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Amanda Delcore

Gear List

- My Ride -

- My Blackburn Gear -






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Amanda Delcore
  • Genesis moment for the trip I was visiting the Radavist website and I saw the Blackburn #outthere banner ad. Congratulations… the marketing worked. I was probably at work, day-dreaming, like most outdoor enthusiasts. I had always wanted to hike the Continental Divide in Colorado… Prior to learning about the Blackburn Ranger program, I even blocked out a month in my work calendar to hike the CDT in a sort of act of defiance. Seeing the Blackburn Ranger program got me thinking… why not bike it? I did some research, I admittedly didn’t contemplate the consequences, and started scheming furiously about how to make a killer application video.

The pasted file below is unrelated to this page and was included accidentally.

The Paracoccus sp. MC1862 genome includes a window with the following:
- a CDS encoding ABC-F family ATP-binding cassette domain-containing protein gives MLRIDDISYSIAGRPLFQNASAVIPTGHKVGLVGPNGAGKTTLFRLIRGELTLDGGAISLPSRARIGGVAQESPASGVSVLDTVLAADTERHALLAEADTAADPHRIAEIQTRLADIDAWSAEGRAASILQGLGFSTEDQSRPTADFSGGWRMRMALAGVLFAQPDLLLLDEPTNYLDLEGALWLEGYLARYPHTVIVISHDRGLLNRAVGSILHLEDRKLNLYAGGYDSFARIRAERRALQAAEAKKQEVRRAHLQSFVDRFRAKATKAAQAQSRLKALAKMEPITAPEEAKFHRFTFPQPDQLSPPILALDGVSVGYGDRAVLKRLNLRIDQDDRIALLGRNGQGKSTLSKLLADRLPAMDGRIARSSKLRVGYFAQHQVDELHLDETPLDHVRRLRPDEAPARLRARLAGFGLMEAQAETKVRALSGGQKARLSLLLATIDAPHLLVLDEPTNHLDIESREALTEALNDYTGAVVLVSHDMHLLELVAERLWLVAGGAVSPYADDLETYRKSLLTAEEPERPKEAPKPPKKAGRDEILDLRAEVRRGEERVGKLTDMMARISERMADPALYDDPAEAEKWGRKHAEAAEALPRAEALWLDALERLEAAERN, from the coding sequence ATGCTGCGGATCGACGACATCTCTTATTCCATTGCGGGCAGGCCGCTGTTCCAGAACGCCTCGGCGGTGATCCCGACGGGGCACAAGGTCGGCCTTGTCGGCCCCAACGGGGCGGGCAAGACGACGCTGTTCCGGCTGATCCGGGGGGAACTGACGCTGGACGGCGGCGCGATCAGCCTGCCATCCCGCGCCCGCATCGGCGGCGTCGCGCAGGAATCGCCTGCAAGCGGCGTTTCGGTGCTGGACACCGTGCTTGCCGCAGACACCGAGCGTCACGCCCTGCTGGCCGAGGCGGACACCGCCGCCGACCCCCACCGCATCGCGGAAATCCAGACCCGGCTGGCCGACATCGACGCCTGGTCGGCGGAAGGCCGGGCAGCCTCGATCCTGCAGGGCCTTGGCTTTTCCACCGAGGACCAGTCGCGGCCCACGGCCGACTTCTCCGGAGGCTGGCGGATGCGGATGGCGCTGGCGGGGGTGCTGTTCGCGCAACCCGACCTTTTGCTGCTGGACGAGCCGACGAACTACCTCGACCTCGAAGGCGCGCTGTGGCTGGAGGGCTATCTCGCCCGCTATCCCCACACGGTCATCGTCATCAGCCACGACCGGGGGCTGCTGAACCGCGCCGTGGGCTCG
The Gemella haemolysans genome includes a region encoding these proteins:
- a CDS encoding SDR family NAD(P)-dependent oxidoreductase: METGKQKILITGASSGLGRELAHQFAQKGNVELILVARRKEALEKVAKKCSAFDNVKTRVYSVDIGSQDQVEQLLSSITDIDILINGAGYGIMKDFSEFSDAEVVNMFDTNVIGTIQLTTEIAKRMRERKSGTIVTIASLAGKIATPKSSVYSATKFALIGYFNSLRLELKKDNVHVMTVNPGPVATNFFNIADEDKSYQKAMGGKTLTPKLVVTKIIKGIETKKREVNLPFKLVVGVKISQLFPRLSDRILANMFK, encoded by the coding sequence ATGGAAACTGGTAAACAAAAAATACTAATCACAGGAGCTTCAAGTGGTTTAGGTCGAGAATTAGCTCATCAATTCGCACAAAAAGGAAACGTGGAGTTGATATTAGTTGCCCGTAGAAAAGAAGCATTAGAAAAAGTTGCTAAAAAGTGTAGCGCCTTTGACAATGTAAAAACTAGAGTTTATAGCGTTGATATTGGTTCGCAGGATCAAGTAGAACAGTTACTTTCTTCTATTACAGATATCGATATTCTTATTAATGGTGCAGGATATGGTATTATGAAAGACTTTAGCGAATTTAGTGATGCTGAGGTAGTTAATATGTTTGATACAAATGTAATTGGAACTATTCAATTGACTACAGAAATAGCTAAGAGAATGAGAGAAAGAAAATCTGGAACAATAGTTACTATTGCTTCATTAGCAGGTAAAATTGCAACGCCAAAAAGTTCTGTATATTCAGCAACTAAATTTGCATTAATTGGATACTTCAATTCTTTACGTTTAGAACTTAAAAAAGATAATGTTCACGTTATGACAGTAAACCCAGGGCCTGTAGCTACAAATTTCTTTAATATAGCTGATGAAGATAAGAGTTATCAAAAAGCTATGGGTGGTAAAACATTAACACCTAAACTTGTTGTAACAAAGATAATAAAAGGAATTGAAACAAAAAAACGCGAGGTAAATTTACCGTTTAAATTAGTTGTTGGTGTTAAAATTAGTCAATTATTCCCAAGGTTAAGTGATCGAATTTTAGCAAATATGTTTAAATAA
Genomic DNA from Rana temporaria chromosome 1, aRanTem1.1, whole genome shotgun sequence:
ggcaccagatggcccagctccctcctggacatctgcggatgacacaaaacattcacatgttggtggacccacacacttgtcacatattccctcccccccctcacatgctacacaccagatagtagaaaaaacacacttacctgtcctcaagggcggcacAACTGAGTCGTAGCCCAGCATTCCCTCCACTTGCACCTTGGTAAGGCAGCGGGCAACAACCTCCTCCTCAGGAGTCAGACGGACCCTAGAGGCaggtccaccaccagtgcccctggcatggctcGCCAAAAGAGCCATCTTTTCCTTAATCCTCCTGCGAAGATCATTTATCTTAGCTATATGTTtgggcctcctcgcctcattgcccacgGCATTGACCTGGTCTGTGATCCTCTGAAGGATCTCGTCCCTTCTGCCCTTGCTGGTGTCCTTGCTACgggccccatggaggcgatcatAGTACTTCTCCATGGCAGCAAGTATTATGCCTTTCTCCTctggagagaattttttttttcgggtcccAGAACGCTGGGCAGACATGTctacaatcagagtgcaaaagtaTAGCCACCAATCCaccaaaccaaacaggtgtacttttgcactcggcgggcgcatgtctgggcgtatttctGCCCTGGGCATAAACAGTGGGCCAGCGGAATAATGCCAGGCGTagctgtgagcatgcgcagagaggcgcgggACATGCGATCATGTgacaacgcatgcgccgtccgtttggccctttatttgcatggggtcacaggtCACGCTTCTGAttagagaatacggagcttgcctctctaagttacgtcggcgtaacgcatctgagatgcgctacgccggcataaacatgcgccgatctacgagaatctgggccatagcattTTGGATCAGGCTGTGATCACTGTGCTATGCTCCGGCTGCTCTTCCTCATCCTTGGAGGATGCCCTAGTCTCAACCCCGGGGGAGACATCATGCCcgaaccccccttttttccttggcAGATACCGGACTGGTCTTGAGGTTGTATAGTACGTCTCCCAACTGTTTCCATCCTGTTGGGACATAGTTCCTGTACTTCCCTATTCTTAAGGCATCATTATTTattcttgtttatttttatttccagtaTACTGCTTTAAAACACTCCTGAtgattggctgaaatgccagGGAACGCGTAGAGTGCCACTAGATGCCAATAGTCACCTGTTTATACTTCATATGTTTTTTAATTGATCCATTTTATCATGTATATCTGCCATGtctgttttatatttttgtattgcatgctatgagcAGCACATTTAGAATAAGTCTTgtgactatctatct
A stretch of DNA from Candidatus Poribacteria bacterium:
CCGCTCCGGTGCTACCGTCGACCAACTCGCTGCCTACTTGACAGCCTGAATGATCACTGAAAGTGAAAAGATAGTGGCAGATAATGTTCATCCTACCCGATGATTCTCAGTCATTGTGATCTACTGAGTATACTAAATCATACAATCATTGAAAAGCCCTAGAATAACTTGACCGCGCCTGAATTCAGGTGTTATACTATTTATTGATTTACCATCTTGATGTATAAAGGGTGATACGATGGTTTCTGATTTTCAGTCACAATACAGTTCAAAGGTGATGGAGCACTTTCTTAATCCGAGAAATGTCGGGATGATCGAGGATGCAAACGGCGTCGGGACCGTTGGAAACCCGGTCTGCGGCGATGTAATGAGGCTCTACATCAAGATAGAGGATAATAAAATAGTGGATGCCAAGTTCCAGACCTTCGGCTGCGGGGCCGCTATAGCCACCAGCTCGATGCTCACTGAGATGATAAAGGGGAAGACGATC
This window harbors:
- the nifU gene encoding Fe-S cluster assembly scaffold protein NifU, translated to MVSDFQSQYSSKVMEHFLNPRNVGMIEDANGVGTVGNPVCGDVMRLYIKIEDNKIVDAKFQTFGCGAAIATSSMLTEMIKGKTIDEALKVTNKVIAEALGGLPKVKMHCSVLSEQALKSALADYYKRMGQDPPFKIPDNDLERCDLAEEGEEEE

• Have I traveled by bike in the past? Yes I bike toured parts of Maine and New Hampshire solo. I biked from Portland, Maine to the White Mountains of New Hampshire; I camped, did day-trip summits in the morning and rode to the next spot in the afternoon. I also bike toured the Blue Ridge Parkway in early spring.